In 1975, a modern classic was published called The Valley of Vision: A Collection of Puritan Prayers and Devotionals. (You’ve seen me recommend it both for the topic of recommended books on prayer and as a one of the best devotional books.)
10 Things to Know about The Valley of Vision by Arthur Bennett
1. Who is Arthur Bennett? A minister of English descent who loved the Puritans. He lived from 1915—1994.
2. Why Puritan prayers? Bennett comments in the preface, “The strength of Puritan character and life lay in the practice of prayer and meditation. Many of those who held the doctrines of grace wrote down a record of God’s intimate dealings with their souls, not with an eye to publication, but, as in David Brainerd’s case, to test their spiritual growth, and to encourage themselves by their re-perusal in times of low spiritual fervor.”
3. The preface’s description of the collection’s purpose: “The prayers should therefore be used as aspiration units, the several parts of which could become springboards for the individual’s own prayer subjects.”
4. The compiled prayers are from the works of Thomas Shepherd, Thomas Watson, Richard Baxter, John Bunyan, Isaac Watts, William Williams, Philip Doddridge, William Romaine, David Brainerd, Augustus Toplady, Christmas Evans, William Jay, Henry Law, and Charles Haddon Spurgeon.
5. Iain Murray of The Banner of Truth Trust, known for his biographies of Charles Spurgeon, Martyn-Lloyd Jones, and Jonathan Edwards, encouraged Arthur Bennett to compile and publish The Valley of Vision.
6. The title of the book comes from Isaiah 22:1, which influenced the first prayer in the book that shares the following words:
Let me learn by paradox that the way down is the way up,
that to be low is to be high,
that the broken heart is the healed heart,
that the contrite spirit is the rejoicing spirit,
that the repenting soul is the victorious soul,
that to have nothing is to possess all,
that to bear the cross is to wear the crown,
that to give is to receive,
that the valley is the place of vision.
7. The Valley of Vision was not a runaway success when it first came out: it sold less than 20,000 copies in the US by the time of Bennett’s death in 1994. Since then, it has gone on to sell over 337,000 copies worldwide (statistics from 2013).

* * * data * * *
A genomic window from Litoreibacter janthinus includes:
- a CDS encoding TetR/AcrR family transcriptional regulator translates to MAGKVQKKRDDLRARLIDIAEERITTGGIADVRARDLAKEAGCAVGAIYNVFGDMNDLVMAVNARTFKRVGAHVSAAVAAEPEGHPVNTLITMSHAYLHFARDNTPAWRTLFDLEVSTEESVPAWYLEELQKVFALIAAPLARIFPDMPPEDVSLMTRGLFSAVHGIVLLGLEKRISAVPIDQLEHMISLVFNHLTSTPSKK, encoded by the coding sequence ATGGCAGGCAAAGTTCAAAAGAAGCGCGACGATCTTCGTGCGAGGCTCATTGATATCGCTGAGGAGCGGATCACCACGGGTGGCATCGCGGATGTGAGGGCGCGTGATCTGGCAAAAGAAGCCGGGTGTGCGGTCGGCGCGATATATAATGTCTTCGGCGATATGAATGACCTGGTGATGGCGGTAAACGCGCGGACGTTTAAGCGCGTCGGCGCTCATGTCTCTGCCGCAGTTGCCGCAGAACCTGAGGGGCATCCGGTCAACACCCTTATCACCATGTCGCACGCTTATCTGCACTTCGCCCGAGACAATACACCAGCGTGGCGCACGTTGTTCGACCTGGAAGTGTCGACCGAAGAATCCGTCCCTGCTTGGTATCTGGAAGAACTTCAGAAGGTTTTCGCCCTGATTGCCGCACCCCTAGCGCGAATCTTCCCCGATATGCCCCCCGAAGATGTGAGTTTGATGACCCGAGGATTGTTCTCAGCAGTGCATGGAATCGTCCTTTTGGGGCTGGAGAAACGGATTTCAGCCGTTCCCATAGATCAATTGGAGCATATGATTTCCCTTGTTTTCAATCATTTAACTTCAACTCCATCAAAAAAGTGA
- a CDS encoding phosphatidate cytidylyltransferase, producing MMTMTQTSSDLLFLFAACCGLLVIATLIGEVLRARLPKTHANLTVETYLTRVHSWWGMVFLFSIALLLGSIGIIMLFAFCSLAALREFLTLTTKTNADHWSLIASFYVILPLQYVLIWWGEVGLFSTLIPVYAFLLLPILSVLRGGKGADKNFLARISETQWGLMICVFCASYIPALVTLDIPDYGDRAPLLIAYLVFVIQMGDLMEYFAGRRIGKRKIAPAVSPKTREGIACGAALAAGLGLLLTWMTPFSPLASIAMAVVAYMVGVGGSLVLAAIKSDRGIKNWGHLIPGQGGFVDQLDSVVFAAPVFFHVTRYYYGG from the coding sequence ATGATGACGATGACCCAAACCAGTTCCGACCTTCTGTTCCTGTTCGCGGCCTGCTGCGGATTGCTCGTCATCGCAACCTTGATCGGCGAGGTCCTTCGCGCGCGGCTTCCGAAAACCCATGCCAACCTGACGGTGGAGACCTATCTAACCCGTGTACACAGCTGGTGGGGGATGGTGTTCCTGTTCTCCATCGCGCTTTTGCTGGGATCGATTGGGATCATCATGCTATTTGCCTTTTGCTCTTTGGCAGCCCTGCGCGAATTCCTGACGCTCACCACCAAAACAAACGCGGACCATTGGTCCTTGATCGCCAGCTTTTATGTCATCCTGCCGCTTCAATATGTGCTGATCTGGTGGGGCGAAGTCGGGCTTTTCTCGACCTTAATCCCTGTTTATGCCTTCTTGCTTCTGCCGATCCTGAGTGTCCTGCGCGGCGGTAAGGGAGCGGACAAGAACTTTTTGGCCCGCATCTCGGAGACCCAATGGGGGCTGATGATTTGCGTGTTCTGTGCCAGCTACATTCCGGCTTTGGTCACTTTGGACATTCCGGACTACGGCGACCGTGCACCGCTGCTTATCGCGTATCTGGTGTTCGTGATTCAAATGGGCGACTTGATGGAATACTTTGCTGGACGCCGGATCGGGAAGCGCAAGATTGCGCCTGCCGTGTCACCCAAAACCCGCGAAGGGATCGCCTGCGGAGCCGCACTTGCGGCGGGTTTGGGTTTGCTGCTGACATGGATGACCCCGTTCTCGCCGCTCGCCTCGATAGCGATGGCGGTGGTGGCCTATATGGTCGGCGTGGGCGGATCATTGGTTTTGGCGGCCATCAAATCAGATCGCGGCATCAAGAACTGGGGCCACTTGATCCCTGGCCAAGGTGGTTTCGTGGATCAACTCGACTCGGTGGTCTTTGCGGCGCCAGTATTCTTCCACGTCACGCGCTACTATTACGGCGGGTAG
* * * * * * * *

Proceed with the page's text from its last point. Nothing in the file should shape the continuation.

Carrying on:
8. The prayers were compiled and stylized by Arthur Bennett from the mid 1960s to the early 1970s. Justin Taylor shares:
“…they are “drawn from the largely forgotten deposit of Puritan spiritual exercises, meditations and aspirations.” He writes, “A number of prayers were originally spiritual experiences, as in the case of Thomas Shepard, and some others are conflations from different sources to bind together a given theme.” Further, “A poetic form has been adopted throughout as an aid to easier comprehension and utterance.””
9. Sovereign Grace Music released an album several years ago inspired by the book of prayers.
Here’s their description from SovereignGraceMusic.org:
Someone might ask, “Why produce an album inspired by the prayers of a bunch of dead guys?” That’s an easy one. Puritans like John Bunyan, Thomas Watson, Richard Baxter, and Isaac Watts knew their hearts, their Bibles, and their God much better than we do.
These prayers reveal a personal, humble, passionate relationship with an awesome God, a living Savior, and an active Spirit. Reading their meditations inspires us to pursue the same level of reality as we worship God.
Valley of Vision includes twelve songs that draw from these prayers at various levels and in various ways. Some use a few phrases from a specific prayer, others develop a particular idea, and a few try to capture the original flow of thought, using many of the original words.
10. You can now read the Valley of Vision for online free of charge, courtesy of The Banner of Truth.
Bonus Resources for The Valley of Vision:
- Joe Thorn’s Walking Through The Valley of Vision (a reading plan)
- Where Do The Prayers in the Valley of Vision Come from? Justin Taylor
- Paradoxes: A Sample Prayer from The Valley of Vision Audiobook